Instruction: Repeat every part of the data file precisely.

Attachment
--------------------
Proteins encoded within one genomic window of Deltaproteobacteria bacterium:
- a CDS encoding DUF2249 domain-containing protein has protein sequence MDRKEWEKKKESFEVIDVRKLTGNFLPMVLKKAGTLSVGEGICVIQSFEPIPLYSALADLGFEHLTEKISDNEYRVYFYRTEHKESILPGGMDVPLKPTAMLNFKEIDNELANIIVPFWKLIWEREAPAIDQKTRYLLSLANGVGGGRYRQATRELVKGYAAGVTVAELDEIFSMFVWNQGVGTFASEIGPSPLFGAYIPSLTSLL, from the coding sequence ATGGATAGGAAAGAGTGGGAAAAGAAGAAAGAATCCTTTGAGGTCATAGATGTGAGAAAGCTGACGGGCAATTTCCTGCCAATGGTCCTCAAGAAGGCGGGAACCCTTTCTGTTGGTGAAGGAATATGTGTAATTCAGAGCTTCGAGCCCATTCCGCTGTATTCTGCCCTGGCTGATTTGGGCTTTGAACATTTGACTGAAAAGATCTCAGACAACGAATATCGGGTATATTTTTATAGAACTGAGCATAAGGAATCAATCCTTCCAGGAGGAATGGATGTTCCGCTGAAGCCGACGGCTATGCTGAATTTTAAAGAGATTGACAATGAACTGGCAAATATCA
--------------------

Proteins encoded within one genomic window of Deltaproteobacteria bacterium:
- a CDS encoding DUF2249 domain-containing protein has protein sequence MDRKEWEKKKESFEVIDVRKLTGNFLPMVLKKAGTLSVGEGICVIQSFEPIPLYSALADLGFEHLTEKISDNEYRVYFYRTEHKESILPGGMDVPLKPTAMLNFKEIDNELANIIVPFWKLIWEREAPAIDQKTRYLLSLANGVGGGRYRQATRELVKGYAAGVTVAELDEIFSMFVWNQGVGTFASEIGPSPLFGAYIPSLTSLL, from the coding sequence ATGGATAGGAAAGAGTGGGAAAAGAAGAAAGAATCCTTTGAGGTCATAGATGTGAGAAAGCTGACGGGCAATTTCCTGCCAATGGTCCTCAAGAAGGCGGGAACCCTTTCTGTTGGTGAAGGAATATGTGTAATTCAGAGCTTCGAGCCCATTCCGCTGTATTCTGCCCTGGCTGATTTGGGCTTTGAACATTTGACTGAAAAGATCTCAGACAACGAATATCGGGTATATTTTTATAGAACTGAGCATAAGGAATCAATCCTTCCAGGAGGAATGGATGTTCCGCTGAAGCCGACGGCTATGCTGAATTTTAAAGAGATTGACAATGAACTGGCAAATATCA